Project Talos

Week 6 - Pivoting and The Path Forward

After wrapping up last week’s fun and interesting ML-Agents project, I struggled to find an avenue forward toward the future. Basically, it was hard to get anything “deliverable” done this week. Between juggling EECS 482 Project 2, EECS 493, and this class and the mental deadlock I hit at the end of last week, I didn’t really know where to go. It didn’t help that the stakeholders I reached out to essentially called machine learning in Game Development a pipe dream, for the foreseeable future. Both of them argued that machine learning is too much of a hassle in complex games and it is not efficient enough to be useful for testing yet. They said maybe machine learning would be more useful in the future when machine learning algorithms improve and cloud computing allows ML agents to train significantly faster regardless of a user’s hardware. I started this week’s research by looking more into possible future approaches for machine learning in game development.

Research into Possible Future Avenues (8-9 hours)

The majority of this week was spent researching and trying to think up ways to make something relevant for game developers or the video game industry involving machine learning. I started by researching articles and YouTube videos as research papers were far more academic than practical for real life situations. I went through a lot of articles and videos, but I thought I would highlight some of the more noteworthy ones I found below.

Google’s Machine Learning Suite

While searching the web I came across Google’s Machine Learning for Game Developers presentation at Google I/O’19. The half an hour long talk covered how Google has created a suite of machine learning APIs to make game development easier. They discussed machine learning APIs that can allow dynamic chat translation between languages, chat intention detection systems for handling inappropriate messages automatically, auto object detection in images and videos, and Auto ML and Cloud AI platform. The Auto ML and Cloud AI services allow a game developer to pass in data collected from their game to pass to Google’s servers to train a custom machine learning model for their game and allow easy deployment of it worldwide. This service would allow game developers with no knowledge of machine learning to train advanced models for set purposes within their game.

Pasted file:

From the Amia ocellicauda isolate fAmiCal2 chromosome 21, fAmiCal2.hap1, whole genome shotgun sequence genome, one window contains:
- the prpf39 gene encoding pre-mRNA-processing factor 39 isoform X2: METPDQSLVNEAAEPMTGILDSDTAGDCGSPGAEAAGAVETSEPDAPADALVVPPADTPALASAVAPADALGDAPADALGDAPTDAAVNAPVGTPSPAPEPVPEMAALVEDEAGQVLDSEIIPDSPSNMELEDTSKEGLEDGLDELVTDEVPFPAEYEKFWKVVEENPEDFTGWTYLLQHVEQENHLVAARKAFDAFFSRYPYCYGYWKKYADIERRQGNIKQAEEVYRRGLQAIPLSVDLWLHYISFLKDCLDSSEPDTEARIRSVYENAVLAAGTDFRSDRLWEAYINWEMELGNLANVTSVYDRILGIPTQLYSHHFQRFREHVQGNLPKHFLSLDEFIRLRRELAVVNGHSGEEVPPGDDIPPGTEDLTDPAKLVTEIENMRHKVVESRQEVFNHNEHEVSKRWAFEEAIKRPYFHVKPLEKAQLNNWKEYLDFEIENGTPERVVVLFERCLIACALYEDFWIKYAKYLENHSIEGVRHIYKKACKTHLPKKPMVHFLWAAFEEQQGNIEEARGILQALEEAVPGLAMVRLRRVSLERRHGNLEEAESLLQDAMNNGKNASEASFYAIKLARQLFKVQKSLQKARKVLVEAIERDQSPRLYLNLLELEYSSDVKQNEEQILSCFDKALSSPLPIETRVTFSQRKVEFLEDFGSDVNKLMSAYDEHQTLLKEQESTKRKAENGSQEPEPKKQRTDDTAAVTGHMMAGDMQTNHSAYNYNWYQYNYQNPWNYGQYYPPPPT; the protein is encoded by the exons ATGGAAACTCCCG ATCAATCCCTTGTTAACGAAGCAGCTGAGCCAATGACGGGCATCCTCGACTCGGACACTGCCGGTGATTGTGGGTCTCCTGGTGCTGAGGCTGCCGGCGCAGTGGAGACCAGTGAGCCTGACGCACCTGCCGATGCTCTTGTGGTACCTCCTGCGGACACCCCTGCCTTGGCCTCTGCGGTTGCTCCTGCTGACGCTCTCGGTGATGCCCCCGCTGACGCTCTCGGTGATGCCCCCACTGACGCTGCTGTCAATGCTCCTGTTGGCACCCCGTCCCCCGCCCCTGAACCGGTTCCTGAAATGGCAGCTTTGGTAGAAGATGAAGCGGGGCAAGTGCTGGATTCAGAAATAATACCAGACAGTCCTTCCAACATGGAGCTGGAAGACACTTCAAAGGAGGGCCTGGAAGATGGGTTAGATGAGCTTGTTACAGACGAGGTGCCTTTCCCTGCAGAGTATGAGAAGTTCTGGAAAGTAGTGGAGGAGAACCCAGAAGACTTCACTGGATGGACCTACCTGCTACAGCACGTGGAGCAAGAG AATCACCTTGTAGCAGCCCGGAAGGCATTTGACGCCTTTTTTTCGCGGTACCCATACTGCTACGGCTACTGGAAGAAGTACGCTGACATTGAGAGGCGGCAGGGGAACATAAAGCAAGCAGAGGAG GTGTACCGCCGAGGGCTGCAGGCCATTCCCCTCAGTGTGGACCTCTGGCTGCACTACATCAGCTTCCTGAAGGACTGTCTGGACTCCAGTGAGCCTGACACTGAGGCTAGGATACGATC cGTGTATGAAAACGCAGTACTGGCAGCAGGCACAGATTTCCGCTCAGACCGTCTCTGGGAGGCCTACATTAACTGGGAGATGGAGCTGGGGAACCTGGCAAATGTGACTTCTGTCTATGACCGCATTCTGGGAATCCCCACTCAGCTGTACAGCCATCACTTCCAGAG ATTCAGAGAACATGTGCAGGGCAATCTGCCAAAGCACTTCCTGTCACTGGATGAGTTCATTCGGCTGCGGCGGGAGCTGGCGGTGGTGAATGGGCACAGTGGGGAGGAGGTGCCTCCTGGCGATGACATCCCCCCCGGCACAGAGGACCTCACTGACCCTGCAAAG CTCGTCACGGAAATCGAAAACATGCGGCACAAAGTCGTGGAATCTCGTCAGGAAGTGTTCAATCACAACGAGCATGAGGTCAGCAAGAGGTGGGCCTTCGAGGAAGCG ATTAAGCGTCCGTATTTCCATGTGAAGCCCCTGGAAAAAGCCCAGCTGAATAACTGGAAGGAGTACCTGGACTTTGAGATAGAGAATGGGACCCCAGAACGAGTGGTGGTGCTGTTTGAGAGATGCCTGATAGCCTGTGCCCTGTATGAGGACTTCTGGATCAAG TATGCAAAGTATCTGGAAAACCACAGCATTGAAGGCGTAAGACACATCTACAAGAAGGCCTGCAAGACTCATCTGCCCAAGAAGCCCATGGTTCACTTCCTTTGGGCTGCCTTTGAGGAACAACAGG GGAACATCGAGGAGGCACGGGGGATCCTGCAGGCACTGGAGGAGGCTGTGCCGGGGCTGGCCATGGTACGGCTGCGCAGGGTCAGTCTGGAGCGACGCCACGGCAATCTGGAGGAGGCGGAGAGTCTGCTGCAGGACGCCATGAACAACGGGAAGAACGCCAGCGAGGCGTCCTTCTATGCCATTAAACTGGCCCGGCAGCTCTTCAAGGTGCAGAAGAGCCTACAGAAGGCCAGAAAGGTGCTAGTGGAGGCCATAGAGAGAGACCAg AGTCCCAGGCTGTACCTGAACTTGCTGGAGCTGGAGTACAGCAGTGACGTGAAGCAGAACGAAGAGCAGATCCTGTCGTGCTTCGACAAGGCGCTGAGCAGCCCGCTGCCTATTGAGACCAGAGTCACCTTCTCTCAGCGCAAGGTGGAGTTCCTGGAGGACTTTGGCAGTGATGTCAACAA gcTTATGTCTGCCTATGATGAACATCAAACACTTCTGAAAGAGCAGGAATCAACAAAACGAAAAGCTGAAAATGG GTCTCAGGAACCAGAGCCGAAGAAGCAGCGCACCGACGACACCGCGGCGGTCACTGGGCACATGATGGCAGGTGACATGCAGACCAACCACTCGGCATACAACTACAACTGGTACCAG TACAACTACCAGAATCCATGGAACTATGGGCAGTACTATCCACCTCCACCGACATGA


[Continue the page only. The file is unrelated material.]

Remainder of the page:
Watching the video just further cemented my opinion of how insane Google is. It is amazing that Google is taking steps to begin the machine learning evolution within the game dev industry. Hopefully, within the next decade, machine learning will be something that is regularly used by game developers for assistance in the development process, as well as agents in actual games. Although I don’t think I could work toward implementing anything similar in a feasible time, the presentation did, however, get the mental juices flowing for how to go about incorporating machine learning into games.

Ubisoft and Machine Learning

After some more digging, I came across an article discussing how Ubisoft took significant steps towards incorporating machine learning into game development within their company. According to the article, How Ubisoft Is Mainstreaming Machine Learning Into Game Development, Ubisoft incorporated a machine learning algorithm into Assassin’s Creed Origins to dynamically recognize hieroglyphics in ancient Eyptian sources (they used these as references while creating the game). The machine learning model then identifies hieroglyphs and uses completed translations to translate previously untranslated patterns of hieroglyphs. Ubisoft also partnered with Firefox to create Commit Assistant, a machine learning program that can catch bugs in developer code. The model trained on 10 years worth of old Ubisoft developer code to learn what types of statements will cause bugs and how they can be fixed. Using this information the model can predict with 60% accuracy (2018) lines that will cause bugs and suggest potential fixes.

This one wasn’t super helpful for coming up with feasible projects, but I thought it was really cool so I thought I’d share it.


SEED is a research team at EA studying machine learning and its applications into game development. This short video demonstrates a machine learning agent that uses reinforcement learning, using a professional player’s inputs, to learn to play a decently complex shooter game. The video describes the process of how the ML agent works and how it was trained.

I can see these types of machine learning agents being trained to eventually be able to play with or against human players with varying levels of skill. Such agents could be used to create more enjoyable and skill accurate opponents to help fill lobbies in games. Such an agent would be very useful for a competitive shooter where there is a hidden ELO system that determines a player’s skill. Such a model could be adjusted to play the game at a relatively comparable ELO level and result in fairly balanced machine learning enemies. Although this is a cool prospect, such a system could only be implemented by bigger game development companies who have access to large amounts of player data to train the machine learning models with. Smaller companies would not be able to pull this off with current technology.